The man on the Clapham omnibus  

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Train wreck at Montparnasse (October 22, 1895) by Studio Lévy and Sons.
Train wreck at Montparnasse (October 22, 1895) by Studio Lévy and Sons.

The man on the Clapham omnibus is a reasonably educated and intelligent but non-specialist person — a reasonable person, a hypothetical person against whom a defendant's conduct might be judged in an English law civil action for negligence. This is the standard of care comparable to that which might be exercised by "the man on the Clapham omnibus" mentioned by Greer LJ in Hall v. Brooklands Auto-Racing Club (1933) 1 KB 205.

The phrase was first put to legal use in a reported judgment by Sir Richard Henn Collins MR in the 1903 English Court of Appeal libel case, McQuire v. Western Morning News. He attributed it to Lord Bowen, said to have coined it as junior counsel defending the Tichborne Claimant case in 1871. Brewer's also lists this as a possible first use.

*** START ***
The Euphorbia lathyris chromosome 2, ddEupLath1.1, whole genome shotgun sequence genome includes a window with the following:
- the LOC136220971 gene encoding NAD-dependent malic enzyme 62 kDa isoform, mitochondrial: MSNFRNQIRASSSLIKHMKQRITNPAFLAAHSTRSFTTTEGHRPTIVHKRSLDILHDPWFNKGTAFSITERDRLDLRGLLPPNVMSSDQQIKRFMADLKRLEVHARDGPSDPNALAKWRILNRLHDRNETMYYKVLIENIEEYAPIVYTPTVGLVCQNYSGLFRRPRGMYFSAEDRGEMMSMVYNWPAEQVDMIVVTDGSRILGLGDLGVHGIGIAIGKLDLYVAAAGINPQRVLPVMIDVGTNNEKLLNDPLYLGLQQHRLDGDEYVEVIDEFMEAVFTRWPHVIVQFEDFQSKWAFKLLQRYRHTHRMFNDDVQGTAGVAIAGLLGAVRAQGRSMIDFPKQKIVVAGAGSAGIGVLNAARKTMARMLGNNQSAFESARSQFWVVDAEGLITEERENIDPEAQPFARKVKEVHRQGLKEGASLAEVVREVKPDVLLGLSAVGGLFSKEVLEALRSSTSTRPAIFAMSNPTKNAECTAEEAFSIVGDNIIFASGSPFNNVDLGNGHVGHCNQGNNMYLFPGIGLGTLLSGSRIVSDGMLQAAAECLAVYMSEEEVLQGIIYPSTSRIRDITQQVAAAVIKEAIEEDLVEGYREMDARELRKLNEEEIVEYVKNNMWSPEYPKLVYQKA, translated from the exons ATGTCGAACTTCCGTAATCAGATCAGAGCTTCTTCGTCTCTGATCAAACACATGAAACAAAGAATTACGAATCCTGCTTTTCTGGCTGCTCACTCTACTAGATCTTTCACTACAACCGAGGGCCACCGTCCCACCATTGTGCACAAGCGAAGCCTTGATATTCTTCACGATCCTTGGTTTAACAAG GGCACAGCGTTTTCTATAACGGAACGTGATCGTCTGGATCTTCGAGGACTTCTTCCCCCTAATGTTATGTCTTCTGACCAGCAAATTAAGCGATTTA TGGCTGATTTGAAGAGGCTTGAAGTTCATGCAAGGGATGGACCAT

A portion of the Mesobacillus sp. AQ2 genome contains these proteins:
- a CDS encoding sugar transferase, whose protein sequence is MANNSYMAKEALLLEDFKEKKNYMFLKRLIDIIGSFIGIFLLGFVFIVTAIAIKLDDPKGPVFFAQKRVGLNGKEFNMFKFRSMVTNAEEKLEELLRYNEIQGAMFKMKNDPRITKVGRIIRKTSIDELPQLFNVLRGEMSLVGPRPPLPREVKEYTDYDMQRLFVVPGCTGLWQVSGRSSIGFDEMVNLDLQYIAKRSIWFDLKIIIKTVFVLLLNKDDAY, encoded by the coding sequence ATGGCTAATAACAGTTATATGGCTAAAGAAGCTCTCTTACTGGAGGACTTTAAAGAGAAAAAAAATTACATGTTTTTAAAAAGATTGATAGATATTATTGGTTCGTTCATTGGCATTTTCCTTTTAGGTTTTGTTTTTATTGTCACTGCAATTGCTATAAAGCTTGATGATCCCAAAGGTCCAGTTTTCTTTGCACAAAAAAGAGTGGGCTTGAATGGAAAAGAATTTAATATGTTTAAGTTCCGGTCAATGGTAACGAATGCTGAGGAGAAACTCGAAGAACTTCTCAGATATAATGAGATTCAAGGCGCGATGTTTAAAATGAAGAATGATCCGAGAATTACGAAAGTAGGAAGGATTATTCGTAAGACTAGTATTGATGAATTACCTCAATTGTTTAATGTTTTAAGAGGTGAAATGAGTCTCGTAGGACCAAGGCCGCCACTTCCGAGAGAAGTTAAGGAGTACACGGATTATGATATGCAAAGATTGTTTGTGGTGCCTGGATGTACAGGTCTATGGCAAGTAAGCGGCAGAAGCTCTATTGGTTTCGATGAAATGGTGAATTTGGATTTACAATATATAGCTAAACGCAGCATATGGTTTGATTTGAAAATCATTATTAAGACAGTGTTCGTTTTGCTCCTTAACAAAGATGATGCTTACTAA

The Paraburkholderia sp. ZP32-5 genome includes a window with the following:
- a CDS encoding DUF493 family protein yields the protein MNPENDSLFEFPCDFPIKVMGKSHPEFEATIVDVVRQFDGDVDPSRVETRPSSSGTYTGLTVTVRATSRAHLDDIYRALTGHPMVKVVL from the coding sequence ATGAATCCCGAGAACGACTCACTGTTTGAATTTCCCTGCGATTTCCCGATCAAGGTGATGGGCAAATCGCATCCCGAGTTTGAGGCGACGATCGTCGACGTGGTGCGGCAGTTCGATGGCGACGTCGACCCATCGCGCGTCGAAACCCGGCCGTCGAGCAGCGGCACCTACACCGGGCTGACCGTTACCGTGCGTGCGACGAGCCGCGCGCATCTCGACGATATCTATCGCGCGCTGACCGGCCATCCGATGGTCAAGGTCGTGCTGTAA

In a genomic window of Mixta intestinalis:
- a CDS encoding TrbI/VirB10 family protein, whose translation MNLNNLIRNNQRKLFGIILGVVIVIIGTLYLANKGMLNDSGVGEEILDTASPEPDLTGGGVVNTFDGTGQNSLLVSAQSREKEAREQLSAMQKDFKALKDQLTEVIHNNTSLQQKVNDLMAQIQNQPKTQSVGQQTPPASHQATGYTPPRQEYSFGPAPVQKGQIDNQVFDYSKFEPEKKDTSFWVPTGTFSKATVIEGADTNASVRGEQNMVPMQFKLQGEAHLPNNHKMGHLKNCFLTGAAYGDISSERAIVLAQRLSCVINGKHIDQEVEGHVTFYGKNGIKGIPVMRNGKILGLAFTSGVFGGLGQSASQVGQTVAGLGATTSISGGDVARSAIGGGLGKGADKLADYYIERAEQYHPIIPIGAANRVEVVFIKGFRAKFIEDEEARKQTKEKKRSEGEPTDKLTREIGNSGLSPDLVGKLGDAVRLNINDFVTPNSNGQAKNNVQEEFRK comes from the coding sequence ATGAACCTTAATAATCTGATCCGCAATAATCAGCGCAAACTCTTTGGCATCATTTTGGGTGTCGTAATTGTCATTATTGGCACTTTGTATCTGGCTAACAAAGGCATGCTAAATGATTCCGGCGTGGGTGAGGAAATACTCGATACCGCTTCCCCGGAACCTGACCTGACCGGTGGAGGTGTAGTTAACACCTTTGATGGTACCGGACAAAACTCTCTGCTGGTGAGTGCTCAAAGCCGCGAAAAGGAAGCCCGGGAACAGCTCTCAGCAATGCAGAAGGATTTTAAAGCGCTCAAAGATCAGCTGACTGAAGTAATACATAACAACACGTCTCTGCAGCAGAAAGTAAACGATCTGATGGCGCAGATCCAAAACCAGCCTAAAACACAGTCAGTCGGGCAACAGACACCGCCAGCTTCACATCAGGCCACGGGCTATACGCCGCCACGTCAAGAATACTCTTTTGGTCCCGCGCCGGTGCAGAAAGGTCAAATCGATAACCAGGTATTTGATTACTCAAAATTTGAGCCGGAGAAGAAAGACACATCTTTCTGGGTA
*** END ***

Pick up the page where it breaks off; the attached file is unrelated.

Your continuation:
It is possibly derived from the phrase Public opinion ... is the opinion of the bald-headed man at the back of the omnibus, coined by the 19th century journalist Walter Bagehot to describe the normal man of London. Clapham in south London at the time was a nondescript commuter suburb seen to represent "ordinary" London. Omnibus is now rather an archaic expression for a public bus, but was in common use by the judiciary at the beginning of the 20th century.

The expression has also been incorporated in Canadian patent jurisprudence, notably Beloit v. Valmet Oy (1986), C.P.R. (3d) 289 in its eloquent discussion regarding the test for obviousness.

In Australia, the "Clapham omnibus" expression has inspired the New South Wales and Victorian equivalents, "the man on the Bondi tram". and "the man on the Bourke Street tram".

The term was used once by D. Kelly Weisberg in her work Feminist Legal Theory: Foundations.

See also

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